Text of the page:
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Old August 25, 2011, 08:52 PM   #1
4V50 Gary
Join Date: November 2, 1998
Location: Colorado
Posts: 19,408
Maritime Sniping (Thompson article)

I enjoyed the article as it is still a relatively new aspect of sniping. Besides the rescue of the Maersk Alabama's skipper by Navy SEALS, the other famous incident happened on 6 Dec., 2002, when the Spanish frigate, SPS Navarra, attempted to stop the North Korean So San in the Gulf of Aden. The So San refused to stop and be boarded and the kingpost wires on the So San prevented a helicopter landing. So, the Navarra's sniper shot the wires down, allowing the boarding team to fast rope down aboard the So San. Contraband headed for Saddam Hussein was seized.
Vigilantibus et non dormientibus jura subveniunt. Molon Labe!
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Old August 26, 2011, 01:45 PM   #2
Denny Hansen
Join Date: June 29, 2001
Location: Prescott Valley, AZ
Posts: 2,406
Appreciate the feedback. Making precise hits from the deck of a bobbing ship at a bobbing target is amazing,
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Old August 28, 2011, 06:30 PM   #3
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I haven't read the article (I'd like to), but I do have a bit of experience shooting small targets from a small boat in the rolling surf.

I spent a great deal of time with the AKNG in Western Alaska as the XO of A Co, 297th Inf, which consisted of Gambell & Savooga on St Lawrence Island, and CO of C Co, 297th which consisted of the villages of Shishmaref (company Hqs), Wales, Little Diomede, Brevig Mission, and Teller.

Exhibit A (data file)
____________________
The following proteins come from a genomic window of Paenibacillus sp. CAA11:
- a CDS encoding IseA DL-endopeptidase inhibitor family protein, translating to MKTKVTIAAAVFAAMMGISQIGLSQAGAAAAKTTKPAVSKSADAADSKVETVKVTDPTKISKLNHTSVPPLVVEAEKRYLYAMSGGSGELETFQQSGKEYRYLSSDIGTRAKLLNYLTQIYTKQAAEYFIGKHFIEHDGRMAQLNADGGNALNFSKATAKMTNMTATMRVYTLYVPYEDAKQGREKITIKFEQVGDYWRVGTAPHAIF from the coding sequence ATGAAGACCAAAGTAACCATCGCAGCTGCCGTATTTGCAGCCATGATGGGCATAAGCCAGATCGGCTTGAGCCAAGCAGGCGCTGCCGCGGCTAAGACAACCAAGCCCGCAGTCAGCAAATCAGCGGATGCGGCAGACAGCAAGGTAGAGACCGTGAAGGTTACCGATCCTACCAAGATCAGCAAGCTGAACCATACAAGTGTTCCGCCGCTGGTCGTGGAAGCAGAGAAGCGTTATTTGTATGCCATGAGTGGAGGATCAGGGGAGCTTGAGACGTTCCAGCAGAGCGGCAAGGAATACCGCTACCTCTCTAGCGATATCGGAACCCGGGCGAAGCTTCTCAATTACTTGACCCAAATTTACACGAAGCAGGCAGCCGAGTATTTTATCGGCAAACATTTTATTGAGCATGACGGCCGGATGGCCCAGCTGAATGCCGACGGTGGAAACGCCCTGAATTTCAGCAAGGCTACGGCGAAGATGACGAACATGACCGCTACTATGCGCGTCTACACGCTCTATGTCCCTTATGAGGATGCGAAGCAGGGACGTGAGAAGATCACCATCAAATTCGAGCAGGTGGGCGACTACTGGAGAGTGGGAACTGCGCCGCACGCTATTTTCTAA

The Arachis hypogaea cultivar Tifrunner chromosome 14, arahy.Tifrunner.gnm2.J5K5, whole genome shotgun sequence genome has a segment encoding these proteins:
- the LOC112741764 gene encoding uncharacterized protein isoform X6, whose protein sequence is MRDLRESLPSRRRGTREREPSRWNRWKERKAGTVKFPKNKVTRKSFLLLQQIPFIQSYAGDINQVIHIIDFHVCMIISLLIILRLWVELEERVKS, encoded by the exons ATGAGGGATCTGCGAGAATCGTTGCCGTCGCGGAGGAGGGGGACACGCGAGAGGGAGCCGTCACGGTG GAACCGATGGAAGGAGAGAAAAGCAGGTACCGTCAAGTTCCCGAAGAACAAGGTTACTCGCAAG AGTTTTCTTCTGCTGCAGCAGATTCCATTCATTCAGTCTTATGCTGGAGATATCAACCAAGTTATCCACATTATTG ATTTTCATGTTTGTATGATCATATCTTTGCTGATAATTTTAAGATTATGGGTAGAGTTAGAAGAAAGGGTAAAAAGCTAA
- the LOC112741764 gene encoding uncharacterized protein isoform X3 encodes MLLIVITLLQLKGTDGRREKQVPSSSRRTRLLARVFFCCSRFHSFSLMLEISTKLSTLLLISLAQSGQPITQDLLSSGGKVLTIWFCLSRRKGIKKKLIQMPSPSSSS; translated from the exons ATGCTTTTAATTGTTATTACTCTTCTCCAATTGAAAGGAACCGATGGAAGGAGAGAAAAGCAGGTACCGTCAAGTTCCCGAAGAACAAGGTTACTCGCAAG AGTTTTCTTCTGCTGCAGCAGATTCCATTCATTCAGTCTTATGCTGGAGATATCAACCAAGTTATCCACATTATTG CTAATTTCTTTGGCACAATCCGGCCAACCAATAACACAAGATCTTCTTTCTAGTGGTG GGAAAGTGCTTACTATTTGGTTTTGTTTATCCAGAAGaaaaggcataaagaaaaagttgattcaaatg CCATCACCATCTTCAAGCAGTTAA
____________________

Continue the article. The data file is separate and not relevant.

These villages (and the NG Units) were made up of Alaskan Eskimo's who made the majority of their subsistence hunting marine animals. I had the pleasure of hunting with them on many occasions.

I was amazed at the abilities of these natives shooting from boats in rather rough water, (considering the the size of the boats and Bering Sea winds.).

I was instructed that its not really a trick, its timing. When shooting seals only the small head is exposed. Wound them they sink and are lost, miss and they disappear. Hit them in the head the die and float long enough to be retrieved. The exposed heads are about half the size of a beer can.

It was about timing. The swells rise and fall, the seals with them, as did the boat, but there is a split second when they reach the top of the swell that they stop. So an instant before the swell reaches the the top aim just above their heads, by the time you shoot the swell pauses, as does the seal and you got him.

With a tad of practice I found it wasn't that difficult of a task.

I would like to read the article to compare the differences and similarities.
Kraig Stuart
USAMU Sniper School Oct '78
Distinguished Rifle Badge 1071
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